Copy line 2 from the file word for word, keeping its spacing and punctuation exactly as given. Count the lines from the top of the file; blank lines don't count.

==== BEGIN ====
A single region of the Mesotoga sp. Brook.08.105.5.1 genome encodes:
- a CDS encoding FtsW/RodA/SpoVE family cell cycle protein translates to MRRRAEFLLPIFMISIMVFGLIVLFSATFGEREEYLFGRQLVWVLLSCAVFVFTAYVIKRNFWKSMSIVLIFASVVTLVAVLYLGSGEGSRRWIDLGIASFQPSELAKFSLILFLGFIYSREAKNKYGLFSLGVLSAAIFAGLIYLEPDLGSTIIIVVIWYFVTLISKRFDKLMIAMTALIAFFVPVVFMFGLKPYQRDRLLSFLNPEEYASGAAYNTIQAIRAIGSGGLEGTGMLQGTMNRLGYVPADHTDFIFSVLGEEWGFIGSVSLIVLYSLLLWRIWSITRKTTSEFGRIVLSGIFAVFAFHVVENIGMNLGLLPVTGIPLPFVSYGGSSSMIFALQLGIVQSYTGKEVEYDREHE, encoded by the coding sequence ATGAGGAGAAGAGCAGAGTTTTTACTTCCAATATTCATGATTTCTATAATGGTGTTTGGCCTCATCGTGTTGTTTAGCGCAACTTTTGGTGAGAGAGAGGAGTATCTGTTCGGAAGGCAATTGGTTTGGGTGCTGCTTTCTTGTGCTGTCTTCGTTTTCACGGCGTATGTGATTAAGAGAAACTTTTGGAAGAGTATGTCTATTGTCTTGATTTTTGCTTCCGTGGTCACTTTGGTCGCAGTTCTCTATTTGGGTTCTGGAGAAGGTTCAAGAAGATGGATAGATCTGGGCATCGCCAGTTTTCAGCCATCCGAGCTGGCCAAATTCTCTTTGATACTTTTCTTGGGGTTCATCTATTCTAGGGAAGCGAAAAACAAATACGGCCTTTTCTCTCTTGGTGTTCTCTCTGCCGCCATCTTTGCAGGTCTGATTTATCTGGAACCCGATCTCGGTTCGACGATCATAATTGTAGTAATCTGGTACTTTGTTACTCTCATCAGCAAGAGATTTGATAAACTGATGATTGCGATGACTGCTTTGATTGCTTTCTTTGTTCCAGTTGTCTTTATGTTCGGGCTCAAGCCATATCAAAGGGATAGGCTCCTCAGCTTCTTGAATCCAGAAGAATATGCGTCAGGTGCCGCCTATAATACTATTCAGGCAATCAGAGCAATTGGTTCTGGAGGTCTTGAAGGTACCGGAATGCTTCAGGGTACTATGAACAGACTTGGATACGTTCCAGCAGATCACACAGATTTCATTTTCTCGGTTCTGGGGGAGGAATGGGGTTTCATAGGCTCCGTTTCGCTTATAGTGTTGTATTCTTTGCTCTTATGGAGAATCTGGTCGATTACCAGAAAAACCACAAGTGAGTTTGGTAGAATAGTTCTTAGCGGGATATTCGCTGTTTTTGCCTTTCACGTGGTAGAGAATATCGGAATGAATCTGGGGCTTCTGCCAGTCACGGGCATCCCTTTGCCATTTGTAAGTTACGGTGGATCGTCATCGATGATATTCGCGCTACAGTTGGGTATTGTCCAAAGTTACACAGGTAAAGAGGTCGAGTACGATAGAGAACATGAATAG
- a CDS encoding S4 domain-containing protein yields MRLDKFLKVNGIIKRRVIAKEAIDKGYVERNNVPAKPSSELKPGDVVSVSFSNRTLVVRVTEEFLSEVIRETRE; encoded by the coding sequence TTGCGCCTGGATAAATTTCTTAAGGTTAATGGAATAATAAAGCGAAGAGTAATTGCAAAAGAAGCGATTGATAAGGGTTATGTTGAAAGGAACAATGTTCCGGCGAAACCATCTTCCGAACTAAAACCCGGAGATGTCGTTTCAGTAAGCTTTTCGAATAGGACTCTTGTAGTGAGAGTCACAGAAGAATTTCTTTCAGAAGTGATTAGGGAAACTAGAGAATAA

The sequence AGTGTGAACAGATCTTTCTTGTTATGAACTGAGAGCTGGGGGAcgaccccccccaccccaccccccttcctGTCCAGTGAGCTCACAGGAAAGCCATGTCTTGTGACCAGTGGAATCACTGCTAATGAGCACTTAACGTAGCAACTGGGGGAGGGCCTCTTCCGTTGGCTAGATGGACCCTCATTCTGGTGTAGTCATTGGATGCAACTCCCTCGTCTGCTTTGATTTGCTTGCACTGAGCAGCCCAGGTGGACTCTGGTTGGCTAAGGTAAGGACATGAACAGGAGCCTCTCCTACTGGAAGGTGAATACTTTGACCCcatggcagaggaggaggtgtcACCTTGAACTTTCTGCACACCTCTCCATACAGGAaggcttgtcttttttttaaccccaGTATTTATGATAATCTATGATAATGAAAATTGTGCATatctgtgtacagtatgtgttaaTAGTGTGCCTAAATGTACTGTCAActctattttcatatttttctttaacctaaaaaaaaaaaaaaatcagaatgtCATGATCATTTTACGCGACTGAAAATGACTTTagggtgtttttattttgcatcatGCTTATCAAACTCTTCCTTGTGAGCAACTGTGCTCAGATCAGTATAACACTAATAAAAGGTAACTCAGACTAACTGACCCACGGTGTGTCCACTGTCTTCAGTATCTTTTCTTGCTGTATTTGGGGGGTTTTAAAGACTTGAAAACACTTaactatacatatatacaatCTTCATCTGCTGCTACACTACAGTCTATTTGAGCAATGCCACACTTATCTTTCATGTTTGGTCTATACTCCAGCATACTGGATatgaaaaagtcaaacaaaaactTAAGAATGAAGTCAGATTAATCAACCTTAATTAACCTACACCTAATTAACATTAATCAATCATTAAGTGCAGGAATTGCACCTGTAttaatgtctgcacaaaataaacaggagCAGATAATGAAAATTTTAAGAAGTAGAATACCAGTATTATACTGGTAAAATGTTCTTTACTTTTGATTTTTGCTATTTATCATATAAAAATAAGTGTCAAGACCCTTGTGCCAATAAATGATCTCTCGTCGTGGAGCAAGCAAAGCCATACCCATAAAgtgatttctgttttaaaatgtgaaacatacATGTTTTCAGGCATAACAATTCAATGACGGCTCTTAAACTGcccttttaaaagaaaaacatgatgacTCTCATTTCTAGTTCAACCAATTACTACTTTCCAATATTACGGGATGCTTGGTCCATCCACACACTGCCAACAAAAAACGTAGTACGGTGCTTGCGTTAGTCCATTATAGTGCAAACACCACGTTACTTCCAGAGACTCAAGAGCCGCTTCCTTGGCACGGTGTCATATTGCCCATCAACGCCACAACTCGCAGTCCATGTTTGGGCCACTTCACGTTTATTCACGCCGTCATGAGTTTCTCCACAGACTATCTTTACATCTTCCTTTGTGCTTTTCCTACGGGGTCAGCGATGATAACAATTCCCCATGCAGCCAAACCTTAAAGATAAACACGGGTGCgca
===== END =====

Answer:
- a CDS encoding FtsW/RodA/SpoVE family cell cycle protein translates to MRRRAEFLLPIFMISIMVFGLIVLFSATFGEREEYLFGRQLVWVLLSCAVFVFTAYVIKRNFWKSMSIVLIFASVVTLVAVLYLGSGEGSRRWIDLGIASFQPSELAKFSLILFLGFIYSREAKNKYGLFSLGVLSAAIFAGLIYLEPDLGSTIIIVVIWYFVTLISKRFDKLMIAMTALIAFFVPVVFMFGLKPYQRDRLLSFLNPEEYASGAAYNTIQAIRAIGSGGLEGTGMLQGTMNRLGYVPADHTDFIFSVLGEEWGFIGSVSLIVLYSLLLWRIWSITRKTTSEFGRIVLSGIFAVFAFHVVENIGMNLGLLPVTGIPLPFVSYGGSSSMIFALQLGIVQSYTGKEVEYDREHE, encoded by the coding sequence ATGAGGAGAAGAGCAGAGTTTTTACTTCCAATATTCATGATTTCTATAATGGTGTTTGGCCTCATCGTGTTGTTTAGCGCAACTTTTGGTGAGAGAGAGGAGTATCTGTTCGGAAGGCAATTGGTTTGGGTGCTGCTTTCTTGTGCTGTCTTCGTTTTCACGGCGTATGTGATTAAGAGAAACTTTTGGAAGAGTATGTCTATTGTCTTGATTTTTGCTTCCGTGGTCACTTTGGTCGCAGTTCTCTATTTGGGTTCTGGAGAAGGTTCAAGAAGATGGATAGATCTGGGCATCGCCAGTTTTCAGCCATCCGAGCTGGCCAAATTCTCTTTGATACTTTTCTTGGGGTTCATCTATTCTAGGGAAGCGAAAAACAAATACGGCCTTTTCTCTCTTGGTGTTCTCTCTGCCGCCATCTTTGCAGGTCTGATTTATCTGGAACCCGATCTCGGTTCGACGATCATAATTGTAGTAATCTGGTACTTTGTTACTCTCATCAGCAAGAGATTTGATAAACTGATGATTGCGATGACTGCTTTGATTGCTTTCTTTGTTCCAGTTGTCTTTATGTTCGGGCTCAAGCCATATCAAAGGGATAGGCTCCTCAGCTTCTTGAATCCAGAAGAATATGCGTCAGGTGCCGCCTATAATACTATTCAGGCAATCAGAGCAATTGGTTCTGGAGGTCTTGAAGGTACCGGAATGCTTCAGGGTACTATGAACAGACTTGGATACGTTCCAGCAGATCACACAGATTTCATTTTCTCGGTTCTGGGGGAGGAATGGGGTTTCATAGGCTCCGTTTCGCTTATAGTGTTGTATTCTTTGCTCTTATGGAGAATCTGGTCGATTACCAGAAAAACCACAAGTGAGTTTGGTAGAATAGTTCTTAGCGGGATATTCGCTGTTTTTGCCTTTCACGTGGTAGAGAATATCGGAATGAATCTGGGGCTTCTGCCAGTCACGGGCATCCCTTTGCCATTTGTAAGTTACGGTGGATCGTCATCGATGATATTCGCGCTACAGTTGGGTATTGTCCAAAGTTACACAGGTAAAGAGGTCGAGTACGATAGAGAACATGAATAG